However, this scenario has its problem as well. If the entire Singapore property market heads south after the “top up” exercise, “Negative equity” owners may have problem coming up with the “top up” money plus interest. But I am confident that our Government will be able a produce a good solution for everyone here.

Another factor to consider is that our Government CANNOT and WILL NOT be reckless in allowing the place to be topped up to 99 years without doing a thorough audit on the buildings. They must be very sure that these buildings can stand for another 100 years before allowing the topped up exercise.

The challenge here is to get all owners to co-operate and put up with the inconvenience of the building audit. After the audit, the rectification and repair exercise will definitely follow right after that. This is the part which will ruffle many feathers here as those with unauthorized renovations within their flat will probably be the most uncooperative ones.

But I guess this will be the bitter pill the residents here have to swallow before they get to enjoy the FRUIT.

Whatever the outcome may be, my sincere hope is for this place to prosper continuously and Tiong Bahru Estate can become yet another showcase to prove that “conservation” status does not always means being “shortchanged”.

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We are destroying what is uniquely Singaporean

August 11, 2007

The Straits Times
Lifestyle
Aug 11, 2007

I AM neither an architect nor a history buff. However, a part of me died a little when I read the story, Here Today, Gone Tomorrow (LifeStyle, Aug 5).

I am only in my mid-30s and I cannot show my young children the library and the live theatre I used to visit.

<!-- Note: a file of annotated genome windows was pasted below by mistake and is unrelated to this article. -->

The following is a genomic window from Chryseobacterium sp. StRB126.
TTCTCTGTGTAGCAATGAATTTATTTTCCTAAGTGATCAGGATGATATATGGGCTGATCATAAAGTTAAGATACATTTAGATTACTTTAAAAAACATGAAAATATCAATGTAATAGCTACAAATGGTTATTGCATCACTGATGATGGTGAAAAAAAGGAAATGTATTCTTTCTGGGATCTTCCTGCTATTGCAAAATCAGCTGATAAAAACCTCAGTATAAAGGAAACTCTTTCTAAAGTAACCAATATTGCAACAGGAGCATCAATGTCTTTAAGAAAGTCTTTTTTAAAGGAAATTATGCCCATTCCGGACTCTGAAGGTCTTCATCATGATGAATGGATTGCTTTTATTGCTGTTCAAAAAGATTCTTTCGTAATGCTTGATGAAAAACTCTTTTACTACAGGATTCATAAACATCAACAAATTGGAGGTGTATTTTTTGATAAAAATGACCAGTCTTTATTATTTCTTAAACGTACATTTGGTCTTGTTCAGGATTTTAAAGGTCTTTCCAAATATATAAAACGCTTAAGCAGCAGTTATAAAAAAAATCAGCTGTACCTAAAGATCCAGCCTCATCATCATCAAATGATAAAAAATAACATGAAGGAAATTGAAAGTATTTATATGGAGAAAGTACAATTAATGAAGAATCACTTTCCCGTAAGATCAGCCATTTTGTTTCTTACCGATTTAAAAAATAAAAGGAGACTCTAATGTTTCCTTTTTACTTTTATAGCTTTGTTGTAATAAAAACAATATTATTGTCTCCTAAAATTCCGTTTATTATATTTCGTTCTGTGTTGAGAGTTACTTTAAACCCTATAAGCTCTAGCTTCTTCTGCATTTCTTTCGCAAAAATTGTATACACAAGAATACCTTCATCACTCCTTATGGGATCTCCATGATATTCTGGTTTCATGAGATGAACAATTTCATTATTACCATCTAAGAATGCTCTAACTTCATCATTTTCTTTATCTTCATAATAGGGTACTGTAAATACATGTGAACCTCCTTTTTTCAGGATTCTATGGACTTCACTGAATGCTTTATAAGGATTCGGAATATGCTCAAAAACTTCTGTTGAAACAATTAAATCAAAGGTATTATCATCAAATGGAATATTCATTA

Growing up in Chinatown, I saw how the life and soul of the area were taken away and reduced to what many see today – a tourist trap.

I saw beautiful pre-war houses in Teo Hong Road and New Bridge Road – homes to average folk – being taken away, only to make way for carparks.

I do not deny that many buildings in Chinatown have been preserved, and elsewhere too, but for whom and to what extent? Were our pre-war houses painted in bright multi-colours like you see today? Did they house mostly bars, pubs and restaurants? Did the shopkeepers sell keychains, T-shirts and CDs? Is it not an irony that we spend money telling the world that we are ‘Uniquely Singapore’ yet we keep on destroying what is uniquely Singaporean?

We have replaced uniquely Singaporean architecture with ‘iconic’ modern buildings built by foreign talents.

While I understand that Singapore needs attractive man-made attractions like theme parks and casinos to attract tourists to stay economically healthy, I hope that the authorities would realise that it is the human geography of a country that touches the hearts of many visitors. It is what gives a place authenticity and culture, and which will win the hearts of people.

With Singapore-style architecture disappearing, our indigenous identity is on its way to a slow demise.

Singapore’s history is already young. With the architectural heritage weakening, the day will come when instead of showing my grandchildren the places I used to go or have fond memories of, they would be showing me their latest playgrounds instead.

Meanwhile, I will spend my next weekend visiting the horse-shoe Pearl Bank Apartments to show my daughters that this is the place where Mummy first earned her keep as a young student tutor.

Tan-Wee Yin Ping

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Share my Grief.

July 27, 2007

Drop my kids off their kindergarten at Pearlbank this morning and was shocked to see that 80% of residents at Pearlbank has agreed to put their property up on sale.

I may not have lived in Pearlbank before but I still feel a deep sense of loss. Everyone who had lived in the Tiong Bahru Estate before could not have missed this Iconic building during their stay here.

This building was recently featured in URA’s SINGAPORE 1:1 City, A Gallery of Architects and Urban Design. But I guess that has done nothing to help protect this building from destruction. It will probably remain in URA“s Gallery and we will have nothing REAL to show the future generations except for pictures from flickr or videos from youtube.

I’m not sure if it is too late to help these Pearlbank Anti En-Bloc folks now.

I sincerely hope their resistance will not be futile.